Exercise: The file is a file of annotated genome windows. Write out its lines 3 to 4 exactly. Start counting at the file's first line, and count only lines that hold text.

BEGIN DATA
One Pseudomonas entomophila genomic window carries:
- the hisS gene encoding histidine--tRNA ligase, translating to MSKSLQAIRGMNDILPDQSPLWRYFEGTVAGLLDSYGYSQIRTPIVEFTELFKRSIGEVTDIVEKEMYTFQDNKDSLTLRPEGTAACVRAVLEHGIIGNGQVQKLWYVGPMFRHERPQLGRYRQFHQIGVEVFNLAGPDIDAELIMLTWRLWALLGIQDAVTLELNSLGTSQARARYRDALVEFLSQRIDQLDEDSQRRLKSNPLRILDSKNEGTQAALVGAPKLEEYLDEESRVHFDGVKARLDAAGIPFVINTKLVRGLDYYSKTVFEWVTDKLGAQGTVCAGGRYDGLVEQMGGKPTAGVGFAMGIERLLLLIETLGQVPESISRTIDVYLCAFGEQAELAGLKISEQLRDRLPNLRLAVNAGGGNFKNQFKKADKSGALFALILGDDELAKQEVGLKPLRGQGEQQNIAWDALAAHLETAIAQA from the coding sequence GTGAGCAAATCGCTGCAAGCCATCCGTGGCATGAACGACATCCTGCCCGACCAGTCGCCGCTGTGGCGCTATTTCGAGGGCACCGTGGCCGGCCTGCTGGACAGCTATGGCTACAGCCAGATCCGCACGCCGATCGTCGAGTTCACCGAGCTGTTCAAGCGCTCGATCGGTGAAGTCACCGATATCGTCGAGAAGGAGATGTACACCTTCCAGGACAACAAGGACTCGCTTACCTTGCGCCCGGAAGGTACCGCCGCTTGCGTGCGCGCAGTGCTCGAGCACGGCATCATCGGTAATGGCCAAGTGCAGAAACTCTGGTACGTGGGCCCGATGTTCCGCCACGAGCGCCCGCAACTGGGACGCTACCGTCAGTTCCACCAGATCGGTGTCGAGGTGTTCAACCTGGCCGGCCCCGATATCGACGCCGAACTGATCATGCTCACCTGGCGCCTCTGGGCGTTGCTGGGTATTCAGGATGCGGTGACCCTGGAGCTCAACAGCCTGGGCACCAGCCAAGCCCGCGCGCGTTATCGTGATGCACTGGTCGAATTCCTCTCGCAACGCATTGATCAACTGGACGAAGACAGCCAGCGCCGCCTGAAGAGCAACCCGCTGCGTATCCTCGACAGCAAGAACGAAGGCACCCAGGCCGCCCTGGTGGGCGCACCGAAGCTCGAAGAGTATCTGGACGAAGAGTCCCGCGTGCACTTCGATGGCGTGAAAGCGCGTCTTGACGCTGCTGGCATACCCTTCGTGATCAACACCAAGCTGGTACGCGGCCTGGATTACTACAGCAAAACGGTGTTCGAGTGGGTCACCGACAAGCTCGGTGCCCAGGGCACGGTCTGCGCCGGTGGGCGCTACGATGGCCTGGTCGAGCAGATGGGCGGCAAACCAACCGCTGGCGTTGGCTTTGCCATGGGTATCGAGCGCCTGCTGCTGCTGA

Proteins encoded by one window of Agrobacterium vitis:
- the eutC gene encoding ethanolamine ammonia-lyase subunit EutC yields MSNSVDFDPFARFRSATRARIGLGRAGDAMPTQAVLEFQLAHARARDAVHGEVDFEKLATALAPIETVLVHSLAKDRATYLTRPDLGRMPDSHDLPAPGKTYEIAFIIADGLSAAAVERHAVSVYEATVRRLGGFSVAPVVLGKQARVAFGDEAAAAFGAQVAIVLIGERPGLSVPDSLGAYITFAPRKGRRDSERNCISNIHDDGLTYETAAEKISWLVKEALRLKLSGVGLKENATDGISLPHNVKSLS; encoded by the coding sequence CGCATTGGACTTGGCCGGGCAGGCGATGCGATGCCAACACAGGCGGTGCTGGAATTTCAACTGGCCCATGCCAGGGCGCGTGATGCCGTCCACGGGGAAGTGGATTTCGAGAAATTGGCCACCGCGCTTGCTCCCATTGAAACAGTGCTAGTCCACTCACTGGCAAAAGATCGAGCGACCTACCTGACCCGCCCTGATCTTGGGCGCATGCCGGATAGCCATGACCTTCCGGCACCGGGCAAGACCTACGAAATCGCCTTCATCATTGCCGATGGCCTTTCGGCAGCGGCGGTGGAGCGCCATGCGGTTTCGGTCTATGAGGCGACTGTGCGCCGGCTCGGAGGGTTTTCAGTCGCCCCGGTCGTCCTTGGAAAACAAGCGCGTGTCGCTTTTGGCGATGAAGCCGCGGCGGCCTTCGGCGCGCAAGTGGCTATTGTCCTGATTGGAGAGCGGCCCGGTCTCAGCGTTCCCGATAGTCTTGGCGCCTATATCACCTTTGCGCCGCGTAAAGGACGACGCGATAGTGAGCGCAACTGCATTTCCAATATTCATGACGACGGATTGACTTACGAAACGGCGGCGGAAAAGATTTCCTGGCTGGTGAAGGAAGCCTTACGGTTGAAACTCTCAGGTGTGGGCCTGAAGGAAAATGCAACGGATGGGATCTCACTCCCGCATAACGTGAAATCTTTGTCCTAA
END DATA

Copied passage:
Proteins encoded by one window of Agrobacterium vitis:
- the eutC gene encoding ethanolamine ammonia-lyase subunit EutC yields MSNSVDFDPFARFRSATRARIGLGRAGDAMPTQAVLEFQLAHARARDAVHGEVDFEKLATALAPIETVLVHSLAKDRATYLTRPDLGRMPDSHDLPAPGKTYEIAFIIADGLSAAAVERHAVSVYEATVRRLGGFSVAPVVLGKQARVAFGDEAAAAFGAQVAIVLIGERPGLSVPDSLGAYITFAPRKGRRDSERNCISNIHDDGLTYETAAEKISWLVKEALRLKLSGVGLKENATDGISLPHNVKSLS; encoded by the coding sequence CGCATTGGACTTGGCCGGGCAGGCGATGCGATGCCAACACAGGCGGTGCTGGAATTTCAACTGGCCCATGCCAGGGCGCGTGATGCCGTCCACGGGGAAGTGGATTTCGAGAAATTGGCCACCGCGCTTGCTCCCATTGAAACAGTGCTAGTCCACTCACTGGCAAAAGATCGAGCGACCTACCTGACCCGCCCTGATCTTGGGCGCATGCCGGATAGCCATGACCTTCCGGCACCGGGCAAGACCTACGAAATCGCCTTCATCATTGCCGATGGCCTTTCGGCAGCGGCGGTGGAGCGCCATGCGGTTTCGGTCTATGAGGCGACTGTGCGCCGGCTCGGAGGGTTTTCAGTCGCCCCGGTCGTCCTTGGAAAACAAGCGCGTGTCGCTTTTGGCGATGAAGCCGCGGCGGCCTTCGGCGCGCAAGTGGCTATTGTCCTGATTGGAGAGCGGCCCGGTCTCAGCGTTCCCGATAGTCTTGGCGCCTATATCACCTTTGCGCCGCGTAAAGGACGACGCGATAGTGAGCGCAACTGCATTTCCAATATTCATGACGACGGATTGACTTACGAAACGGCGGCGGAAAAGATTTCCTGGCTGGTGAAGGAAGCCTTACGGTTGAAACTCTCAGGTGTGGGCCTGAAGGAAAATGCAACGGATGGGATCTCACTCCCGCATAACGTGAAATCTTTGTCCTAA